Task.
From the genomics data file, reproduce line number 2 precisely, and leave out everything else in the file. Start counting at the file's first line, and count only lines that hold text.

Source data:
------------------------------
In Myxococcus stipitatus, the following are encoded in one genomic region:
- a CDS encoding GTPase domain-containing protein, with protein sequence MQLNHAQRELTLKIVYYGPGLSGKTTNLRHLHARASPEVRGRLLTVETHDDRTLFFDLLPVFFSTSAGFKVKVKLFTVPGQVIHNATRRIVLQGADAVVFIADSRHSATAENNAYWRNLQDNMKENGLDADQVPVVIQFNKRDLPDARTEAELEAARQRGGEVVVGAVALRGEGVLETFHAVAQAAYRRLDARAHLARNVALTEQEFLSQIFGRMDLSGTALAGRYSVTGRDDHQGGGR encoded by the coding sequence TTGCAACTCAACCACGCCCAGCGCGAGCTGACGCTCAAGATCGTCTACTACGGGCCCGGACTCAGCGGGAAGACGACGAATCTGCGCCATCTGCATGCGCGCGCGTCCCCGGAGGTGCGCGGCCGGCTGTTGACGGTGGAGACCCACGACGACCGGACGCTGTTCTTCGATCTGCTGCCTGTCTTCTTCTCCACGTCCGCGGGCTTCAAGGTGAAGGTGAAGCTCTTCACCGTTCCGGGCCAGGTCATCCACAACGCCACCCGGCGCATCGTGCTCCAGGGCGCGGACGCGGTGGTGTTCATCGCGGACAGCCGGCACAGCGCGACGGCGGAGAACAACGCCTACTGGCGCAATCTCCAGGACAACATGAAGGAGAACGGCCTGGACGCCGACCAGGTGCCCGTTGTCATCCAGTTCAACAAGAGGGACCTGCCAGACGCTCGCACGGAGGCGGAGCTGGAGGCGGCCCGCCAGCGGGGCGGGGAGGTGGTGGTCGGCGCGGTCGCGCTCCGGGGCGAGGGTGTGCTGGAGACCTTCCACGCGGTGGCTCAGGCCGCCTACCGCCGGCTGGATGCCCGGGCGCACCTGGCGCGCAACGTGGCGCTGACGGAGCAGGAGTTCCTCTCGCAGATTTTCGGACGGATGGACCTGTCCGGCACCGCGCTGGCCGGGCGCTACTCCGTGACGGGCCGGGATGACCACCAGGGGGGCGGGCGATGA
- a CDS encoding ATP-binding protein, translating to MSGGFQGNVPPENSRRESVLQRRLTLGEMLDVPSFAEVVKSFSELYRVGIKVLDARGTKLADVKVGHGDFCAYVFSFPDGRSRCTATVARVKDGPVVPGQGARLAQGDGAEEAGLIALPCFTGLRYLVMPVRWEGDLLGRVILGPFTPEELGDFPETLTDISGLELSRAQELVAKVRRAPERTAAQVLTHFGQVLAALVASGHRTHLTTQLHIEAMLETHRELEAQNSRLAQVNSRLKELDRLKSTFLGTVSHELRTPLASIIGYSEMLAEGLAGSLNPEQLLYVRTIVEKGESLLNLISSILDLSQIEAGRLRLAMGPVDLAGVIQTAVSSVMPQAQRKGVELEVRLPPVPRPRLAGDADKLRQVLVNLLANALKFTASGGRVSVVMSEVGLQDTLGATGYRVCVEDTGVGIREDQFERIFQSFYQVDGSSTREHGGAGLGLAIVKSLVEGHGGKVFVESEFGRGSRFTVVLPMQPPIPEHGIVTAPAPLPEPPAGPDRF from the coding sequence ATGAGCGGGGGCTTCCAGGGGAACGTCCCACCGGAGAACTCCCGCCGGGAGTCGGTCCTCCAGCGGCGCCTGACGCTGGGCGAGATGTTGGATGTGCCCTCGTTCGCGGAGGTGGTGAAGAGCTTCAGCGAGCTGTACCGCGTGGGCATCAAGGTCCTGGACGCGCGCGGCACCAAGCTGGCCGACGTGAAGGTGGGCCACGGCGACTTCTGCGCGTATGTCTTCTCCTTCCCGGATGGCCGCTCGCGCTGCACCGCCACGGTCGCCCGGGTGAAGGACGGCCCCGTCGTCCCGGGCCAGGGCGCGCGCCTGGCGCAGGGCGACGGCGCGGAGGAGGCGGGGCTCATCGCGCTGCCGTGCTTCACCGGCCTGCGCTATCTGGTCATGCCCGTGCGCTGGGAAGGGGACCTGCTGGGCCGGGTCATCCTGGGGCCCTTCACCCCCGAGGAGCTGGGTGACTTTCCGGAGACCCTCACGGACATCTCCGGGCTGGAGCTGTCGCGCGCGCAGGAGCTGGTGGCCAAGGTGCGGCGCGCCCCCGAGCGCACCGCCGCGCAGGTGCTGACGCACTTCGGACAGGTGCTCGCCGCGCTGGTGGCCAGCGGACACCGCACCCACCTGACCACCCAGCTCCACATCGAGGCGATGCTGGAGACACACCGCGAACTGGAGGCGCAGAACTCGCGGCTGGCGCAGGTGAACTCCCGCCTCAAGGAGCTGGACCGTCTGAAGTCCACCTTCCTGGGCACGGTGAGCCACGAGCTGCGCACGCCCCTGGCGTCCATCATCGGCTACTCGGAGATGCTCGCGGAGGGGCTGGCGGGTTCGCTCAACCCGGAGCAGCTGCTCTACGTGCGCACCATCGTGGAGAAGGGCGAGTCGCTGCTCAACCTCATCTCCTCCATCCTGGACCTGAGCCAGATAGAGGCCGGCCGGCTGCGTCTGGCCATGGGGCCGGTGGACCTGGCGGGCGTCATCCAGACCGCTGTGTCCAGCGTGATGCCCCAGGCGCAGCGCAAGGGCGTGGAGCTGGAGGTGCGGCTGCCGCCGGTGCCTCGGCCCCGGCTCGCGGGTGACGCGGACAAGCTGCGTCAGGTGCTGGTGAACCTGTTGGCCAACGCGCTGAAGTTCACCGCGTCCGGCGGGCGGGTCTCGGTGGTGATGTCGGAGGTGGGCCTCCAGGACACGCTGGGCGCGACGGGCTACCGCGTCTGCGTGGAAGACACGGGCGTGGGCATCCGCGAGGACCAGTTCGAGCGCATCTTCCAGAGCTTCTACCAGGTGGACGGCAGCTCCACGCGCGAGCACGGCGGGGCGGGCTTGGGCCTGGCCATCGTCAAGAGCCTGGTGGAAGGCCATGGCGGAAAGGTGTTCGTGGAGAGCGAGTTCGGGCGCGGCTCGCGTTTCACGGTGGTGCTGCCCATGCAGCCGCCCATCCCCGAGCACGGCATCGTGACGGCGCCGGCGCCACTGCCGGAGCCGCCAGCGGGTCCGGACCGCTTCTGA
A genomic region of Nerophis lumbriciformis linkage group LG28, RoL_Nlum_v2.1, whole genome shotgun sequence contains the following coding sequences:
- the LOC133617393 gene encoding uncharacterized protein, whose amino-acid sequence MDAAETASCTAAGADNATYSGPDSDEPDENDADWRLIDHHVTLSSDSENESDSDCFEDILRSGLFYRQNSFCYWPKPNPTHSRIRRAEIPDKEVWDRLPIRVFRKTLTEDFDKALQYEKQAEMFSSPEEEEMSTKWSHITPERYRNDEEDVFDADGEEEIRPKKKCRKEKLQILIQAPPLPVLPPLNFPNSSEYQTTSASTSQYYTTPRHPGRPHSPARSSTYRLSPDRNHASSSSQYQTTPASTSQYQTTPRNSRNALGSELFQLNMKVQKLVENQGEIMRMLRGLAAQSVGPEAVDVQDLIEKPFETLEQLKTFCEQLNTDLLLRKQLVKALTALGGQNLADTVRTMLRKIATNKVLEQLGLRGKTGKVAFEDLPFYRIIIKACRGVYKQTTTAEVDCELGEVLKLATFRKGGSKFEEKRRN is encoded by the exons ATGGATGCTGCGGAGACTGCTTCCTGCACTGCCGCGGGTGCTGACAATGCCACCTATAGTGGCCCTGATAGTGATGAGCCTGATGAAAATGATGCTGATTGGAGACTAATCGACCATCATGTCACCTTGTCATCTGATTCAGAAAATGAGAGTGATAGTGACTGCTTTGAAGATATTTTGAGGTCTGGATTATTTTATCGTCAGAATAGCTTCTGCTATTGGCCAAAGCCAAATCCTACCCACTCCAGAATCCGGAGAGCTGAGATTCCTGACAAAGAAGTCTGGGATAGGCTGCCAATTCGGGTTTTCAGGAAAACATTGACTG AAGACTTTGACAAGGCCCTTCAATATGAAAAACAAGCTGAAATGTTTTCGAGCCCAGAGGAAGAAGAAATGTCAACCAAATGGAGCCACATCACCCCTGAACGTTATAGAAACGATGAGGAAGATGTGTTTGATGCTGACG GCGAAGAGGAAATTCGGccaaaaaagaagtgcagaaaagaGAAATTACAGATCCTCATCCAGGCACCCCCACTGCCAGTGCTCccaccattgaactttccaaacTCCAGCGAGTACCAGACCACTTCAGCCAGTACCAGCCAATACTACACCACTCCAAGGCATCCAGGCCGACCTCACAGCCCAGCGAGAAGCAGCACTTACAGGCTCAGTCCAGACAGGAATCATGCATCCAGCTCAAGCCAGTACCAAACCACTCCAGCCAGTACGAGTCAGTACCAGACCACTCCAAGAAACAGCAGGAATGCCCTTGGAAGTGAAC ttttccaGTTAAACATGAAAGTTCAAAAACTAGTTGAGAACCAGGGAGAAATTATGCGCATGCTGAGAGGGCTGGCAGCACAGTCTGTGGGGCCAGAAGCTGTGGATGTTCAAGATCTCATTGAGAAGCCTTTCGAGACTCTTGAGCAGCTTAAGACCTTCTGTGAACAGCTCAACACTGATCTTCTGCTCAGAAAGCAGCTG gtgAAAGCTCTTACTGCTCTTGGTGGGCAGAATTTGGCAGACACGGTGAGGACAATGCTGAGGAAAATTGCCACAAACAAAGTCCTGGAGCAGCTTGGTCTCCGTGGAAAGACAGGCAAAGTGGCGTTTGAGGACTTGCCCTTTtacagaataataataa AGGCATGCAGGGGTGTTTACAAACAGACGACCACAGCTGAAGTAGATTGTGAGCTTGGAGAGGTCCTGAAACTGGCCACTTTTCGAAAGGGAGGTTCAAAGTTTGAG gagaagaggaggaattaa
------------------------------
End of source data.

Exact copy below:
- a CDS encoding GTPase domain-containing protein, with protein sequence MQLNHAQRELTLKIVYYGPGLSGKTTNLRHLHARASPEVRGRLLTVETHDDRTLFFDLLPVFFSTSAGFKVKVKLFTVPGQVIHNATRRIVLQGADAVVFIADSRHSATAENNAYWRNLQDNMKENGLDADQVPVVIQFNKRDLPDARTEAELEAARQRGGEVVVGAVALRGEGVLETFHAVAQAAYRRLDARAHLARNVALTEQEFLSQIFGRMDLSGTALAGRYSVTGRDDHQGGGR encoded by the coding sequence TTGCAACTCAACCACGCCCAGCGCGAGCTGACGCTCAAGATCGTCTACTACGGGCCCGGACTCAGCGGGAAGACGACGAATCTGCGCCATCTGCATGCGCGCGCGTCCCCGGAGGTGCGCGGCCGGCTGTTGACGGTGGAGACCCACGACGACCGGACGCTGTTCTTCGATCTGCTGCCTGTCTTCTTCTCCACGTCCGCGGGCTTCAAGGTGAAGGTGAAGCTCTTCACCGTTCCGGGCCAGGTCATCCACAACGCCACCCGGCGCATCGTGCTCCAGGGCGCGGACGCGGTGGTGTTCATCGCGGACAGCCGGCACAGCGCGACGGCGGAGAACAACGCCTACTGGCGCAATCTCCAGGACAACATGAAGGAGAACGGCCTGGACGCCGACCAGGTGCCCGTTGTCATCCAGTTCAACAAGAGGGACCTGCCAGACGCTCGCACGGAGGCGGAGCTGGAGGCGGCCCGCCAGCGGGGCGGGGAGGTGGTGGTCGGCGCGGTCGCGCTCCGGGGCGAGGGTGTGCTGGAGACCTTCCACGCGGTGGCTCAGGCCGCCTACCGCCGGCTGGATGCCCGGGCGCACCTGGCGCGCAACGTGGCGCTGACGGAGCAGGAGTTCCTCTCGCAGATTTTCGGACGGATGGACCTGTCCGGCACCGCGCTGGCCGGGCGCTACTCCGTGACGGGCCGGGATGACCACCAGGGGGGCGGGCGATGA